The Shroud of Turin is a 14-foot linen cloth bearing an image of a crucified man that has become a popular Catholic icon. For some, it is the authentic burial shroud of Jesus Christ. For others, it is a religious icon reflecting the story of the Christ, not necessarily the original shroud.

More than 600 years after it first appeared in historical records, the Shroud of Turin remains an important religious symbol for Christians around the world.

1. The shroud first surfaced in medieval France.

The earliest historical records of the Shroud of Turin place it in Lirey, France during the 1350s. A French knight named Geoffroi de Charny allegedly presented it to the dean of the church in Lirey as Jesus’ authentic burial shroud. There’s no record of how de Charny got his hands on the shroud, nor where it was during the 1300 intervening years since Christ’s burial outside Jerusalem.

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2. The pope soon declared it was not an actual historic relic.

After the church of Lirey put the shroud on display, the church began to draw a lot of pilgrims, and also a lot of money. However, many prominent members of the church remained skeptical of its authenticity.

Around 1389, Pierre d’Arcis—the bishop of Troyes, France—sent a report to Pope Clement VII claiming an artist had confessed to forging the shroud. Furthermore, d’Arcis claimed the dean of the Lirey church knew it was a fake and had used it to raise money anyway. In response, the pope declared the shroud wasn’t the true burial cloth of Christ. Still, he said the Lirey church could continue to display it if it acknowledged the cloth was a man-made religious “icon,” not a historic “relic.” Today, Pope Francis still describes it as an “icon.”

3. De Charny’s granddaughter was excommunicated for selling it to Italian royals.

In 1418, when the Hundred Years’ War threatened to spill over into Lirey, Geoffroi de Charny’s granddaughter Margaret de Charny and her husband offered to store the cloth in their castle. Her husband wrote a receipt for the exchange acknowledging that the cloth was not Jesus’ authentic burial shroud, and promising to return the shroud when it was safe. However, she later refused to return it, and instead took it on tour, advertising it as Jesus’ real burial shroud.

In 1453, Margaret de Charny sold the shroud in exchange for two castles to the royal house of Savoy, which ruled over parts of modern-day France, Italy and Switzerland (the house later ascended to the Italian throne). As punishment for selling the shroud, she received excommunication.

4. Before the shroud moved to Turin, it was almost lost in a fire.

In 1502, the house of Savoy placed the shroud in the Sainte-Chapelle in Chambéry, which is now part of France. In 1532, a fire broke out in the chapel. It melted part of the silver in the container protecting the shroud, and this silver fell onto part of the shroud, burning through it. The burn marks and the water stains from where the fire was extinguished are still visible today.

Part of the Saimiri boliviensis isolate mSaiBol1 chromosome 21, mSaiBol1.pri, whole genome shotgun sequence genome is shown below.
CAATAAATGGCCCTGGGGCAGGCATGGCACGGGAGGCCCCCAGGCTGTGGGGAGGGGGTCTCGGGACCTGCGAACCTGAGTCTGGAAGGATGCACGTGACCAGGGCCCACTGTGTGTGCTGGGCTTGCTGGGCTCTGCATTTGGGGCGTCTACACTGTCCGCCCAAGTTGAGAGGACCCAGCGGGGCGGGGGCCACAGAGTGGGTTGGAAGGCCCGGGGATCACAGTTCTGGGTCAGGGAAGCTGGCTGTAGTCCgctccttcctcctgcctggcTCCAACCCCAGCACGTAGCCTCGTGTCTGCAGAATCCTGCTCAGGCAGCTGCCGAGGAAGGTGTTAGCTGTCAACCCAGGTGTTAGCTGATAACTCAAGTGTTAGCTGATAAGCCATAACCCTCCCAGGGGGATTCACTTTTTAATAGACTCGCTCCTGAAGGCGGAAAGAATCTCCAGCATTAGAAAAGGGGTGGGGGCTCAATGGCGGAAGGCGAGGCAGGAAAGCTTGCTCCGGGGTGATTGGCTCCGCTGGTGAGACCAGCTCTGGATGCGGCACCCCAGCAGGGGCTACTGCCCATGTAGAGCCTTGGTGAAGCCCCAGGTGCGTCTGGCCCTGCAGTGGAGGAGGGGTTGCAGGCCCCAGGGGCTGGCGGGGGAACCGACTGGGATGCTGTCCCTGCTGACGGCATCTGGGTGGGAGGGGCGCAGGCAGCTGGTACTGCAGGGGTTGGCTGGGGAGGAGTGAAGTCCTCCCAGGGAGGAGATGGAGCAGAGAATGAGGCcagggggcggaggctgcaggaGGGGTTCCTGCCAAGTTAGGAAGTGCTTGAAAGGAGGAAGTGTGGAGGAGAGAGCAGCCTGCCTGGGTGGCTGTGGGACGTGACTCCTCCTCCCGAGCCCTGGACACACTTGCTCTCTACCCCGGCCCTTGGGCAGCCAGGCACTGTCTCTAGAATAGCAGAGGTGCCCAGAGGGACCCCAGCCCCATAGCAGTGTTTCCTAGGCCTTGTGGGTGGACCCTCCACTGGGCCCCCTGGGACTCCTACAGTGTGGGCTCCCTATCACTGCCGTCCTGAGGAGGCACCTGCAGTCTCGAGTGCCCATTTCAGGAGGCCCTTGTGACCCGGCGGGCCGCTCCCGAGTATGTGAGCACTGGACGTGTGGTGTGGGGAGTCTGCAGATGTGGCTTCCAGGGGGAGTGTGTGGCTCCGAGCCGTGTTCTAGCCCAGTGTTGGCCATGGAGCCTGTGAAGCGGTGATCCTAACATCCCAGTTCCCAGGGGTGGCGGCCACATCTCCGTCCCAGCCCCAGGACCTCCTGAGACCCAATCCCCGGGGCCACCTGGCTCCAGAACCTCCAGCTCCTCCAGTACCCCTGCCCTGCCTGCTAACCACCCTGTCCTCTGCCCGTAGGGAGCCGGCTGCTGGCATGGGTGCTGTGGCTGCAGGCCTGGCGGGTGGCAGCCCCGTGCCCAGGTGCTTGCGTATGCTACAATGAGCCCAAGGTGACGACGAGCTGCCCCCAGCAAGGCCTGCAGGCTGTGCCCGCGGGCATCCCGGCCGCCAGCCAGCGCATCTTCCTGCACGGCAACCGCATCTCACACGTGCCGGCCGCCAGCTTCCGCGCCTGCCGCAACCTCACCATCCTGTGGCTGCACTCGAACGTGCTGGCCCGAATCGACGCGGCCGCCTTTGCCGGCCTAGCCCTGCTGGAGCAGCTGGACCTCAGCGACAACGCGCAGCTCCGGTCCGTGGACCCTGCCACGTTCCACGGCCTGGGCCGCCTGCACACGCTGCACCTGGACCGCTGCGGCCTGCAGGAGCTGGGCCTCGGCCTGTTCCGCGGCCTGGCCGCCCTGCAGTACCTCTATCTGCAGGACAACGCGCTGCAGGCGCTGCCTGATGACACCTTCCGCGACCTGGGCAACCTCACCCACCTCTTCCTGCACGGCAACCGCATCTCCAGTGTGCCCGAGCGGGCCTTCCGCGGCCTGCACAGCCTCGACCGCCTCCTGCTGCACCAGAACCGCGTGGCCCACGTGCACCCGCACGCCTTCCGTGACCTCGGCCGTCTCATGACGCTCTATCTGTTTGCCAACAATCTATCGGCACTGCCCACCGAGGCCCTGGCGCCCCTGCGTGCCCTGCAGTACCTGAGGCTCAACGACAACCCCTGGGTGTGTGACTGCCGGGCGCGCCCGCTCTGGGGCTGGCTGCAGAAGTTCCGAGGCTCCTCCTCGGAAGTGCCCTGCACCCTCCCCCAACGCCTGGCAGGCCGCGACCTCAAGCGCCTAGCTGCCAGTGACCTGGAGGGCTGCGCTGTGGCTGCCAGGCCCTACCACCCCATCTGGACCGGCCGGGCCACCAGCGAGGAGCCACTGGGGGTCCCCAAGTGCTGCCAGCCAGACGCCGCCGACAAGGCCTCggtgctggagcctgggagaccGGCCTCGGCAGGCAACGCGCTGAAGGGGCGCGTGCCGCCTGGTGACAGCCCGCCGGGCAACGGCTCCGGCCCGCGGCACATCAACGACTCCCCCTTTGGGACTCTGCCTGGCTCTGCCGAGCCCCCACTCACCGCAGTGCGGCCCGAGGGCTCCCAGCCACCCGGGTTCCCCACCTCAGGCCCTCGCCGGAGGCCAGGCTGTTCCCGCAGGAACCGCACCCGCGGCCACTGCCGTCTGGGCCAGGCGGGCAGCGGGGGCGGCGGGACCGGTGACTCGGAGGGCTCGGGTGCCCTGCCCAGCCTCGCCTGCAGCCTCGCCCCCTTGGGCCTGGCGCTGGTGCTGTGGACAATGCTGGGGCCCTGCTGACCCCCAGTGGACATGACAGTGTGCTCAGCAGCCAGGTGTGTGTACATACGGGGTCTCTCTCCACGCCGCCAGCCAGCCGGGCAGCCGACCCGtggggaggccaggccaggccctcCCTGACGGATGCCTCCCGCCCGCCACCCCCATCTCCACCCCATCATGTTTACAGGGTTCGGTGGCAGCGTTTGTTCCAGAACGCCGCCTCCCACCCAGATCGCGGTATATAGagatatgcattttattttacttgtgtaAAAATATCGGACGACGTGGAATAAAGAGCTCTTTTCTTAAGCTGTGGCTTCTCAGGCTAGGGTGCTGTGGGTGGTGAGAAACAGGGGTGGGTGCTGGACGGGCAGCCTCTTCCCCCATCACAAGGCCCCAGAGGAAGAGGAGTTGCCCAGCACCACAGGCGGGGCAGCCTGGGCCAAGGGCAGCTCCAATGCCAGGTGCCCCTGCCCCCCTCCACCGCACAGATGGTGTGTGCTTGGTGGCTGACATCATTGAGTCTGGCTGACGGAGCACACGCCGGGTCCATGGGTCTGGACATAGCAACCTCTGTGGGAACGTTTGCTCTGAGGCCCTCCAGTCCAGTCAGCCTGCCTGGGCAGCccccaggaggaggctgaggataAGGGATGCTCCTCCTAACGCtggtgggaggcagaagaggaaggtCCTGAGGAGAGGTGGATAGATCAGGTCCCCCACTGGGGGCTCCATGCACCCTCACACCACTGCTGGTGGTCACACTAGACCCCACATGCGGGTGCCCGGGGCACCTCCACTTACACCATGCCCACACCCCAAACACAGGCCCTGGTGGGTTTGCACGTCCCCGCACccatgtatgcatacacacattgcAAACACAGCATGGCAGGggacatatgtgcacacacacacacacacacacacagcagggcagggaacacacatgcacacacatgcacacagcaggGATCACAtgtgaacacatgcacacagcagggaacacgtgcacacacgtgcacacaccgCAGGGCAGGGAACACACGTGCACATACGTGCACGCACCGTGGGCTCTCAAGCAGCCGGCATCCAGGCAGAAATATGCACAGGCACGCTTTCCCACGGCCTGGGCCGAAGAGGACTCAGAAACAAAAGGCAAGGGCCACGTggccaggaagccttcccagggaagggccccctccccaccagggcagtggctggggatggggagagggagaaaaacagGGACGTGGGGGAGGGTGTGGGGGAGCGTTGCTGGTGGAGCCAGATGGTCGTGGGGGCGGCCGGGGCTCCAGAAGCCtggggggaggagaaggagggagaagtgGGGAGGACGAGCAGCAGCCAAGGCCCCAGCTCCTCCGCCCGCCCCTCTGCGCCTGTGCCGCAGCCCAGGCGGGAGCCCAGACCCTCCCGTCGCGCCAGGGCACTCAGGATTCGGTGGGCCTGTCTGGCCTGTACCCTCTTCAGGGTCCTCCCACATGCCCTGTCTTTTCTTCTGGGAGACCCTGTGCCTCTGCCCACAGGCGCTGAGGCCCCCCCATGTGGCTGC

In 1578, the house of Savoy moved the shroud to the Cathedral of Saint John the Baptist in Turin, which later became part of Italy. It has remained there ever since, with the exception of World War II, when Italy relocated it for safekeeping.

5. There have been many scientific studies about its authenticity.

Despite the fact that Pope Clement VII declared the shroud a fake over 600 years ago, there has been no end to the debate about the shroud’s authenticity. Starting in the 20th century, people on both sides of the debate began to bolster their arguments with scientific studies.

In the 1970s, the Shroud of Turin Research Project said the markings on the cloth were consistent with a crucified body and that the stains were real human blood. In 1988, one group of scientists said their analysis showed the shroud originated between 1260 and 1390, while another said their analysis showed it originated between 300 B.C. and A.D. 400. In 2018, researchers used forensic techniques to argue the blood stains on the shroud couldn’t have come from Christ.

The Shroud of Turin
Marco Destefanis/Pacific Press/LightRocket/Getty Images
Detail of the face on the Shroud of Turin.

6. The shroud is protected by bulletproof glass.

Security is tight for the frail Shroud of Turin. It is rarely shown to the public, and is guarded by security cameras and bulletproof glass. The latter security measure actually proved to be a bit of a roadblock in 1997, when a fire broke out in the Cathedral of Saint John the Baptist. Firefighters had to hammer through four layers of bulletproof glass to save the shroud.

7. The shroud entered the digital age.

In April 2020, Turin Archbishop Cesare Nosiglia announced that in light of the devastation from COVID-19, people around the world would be able to view the Shroud of Turin online for Easter. On the Thursday before the holiday in 2020, Italy reported 143,626 known cases of COVID-19 and 18,279 deaths from the virus. Archbishop Nosiglia said he was motivated to provide a livestream of the shroud, which was last publicly displayed in 2015, by thousands of people who requested to view it during the global COVID-19 crisis.

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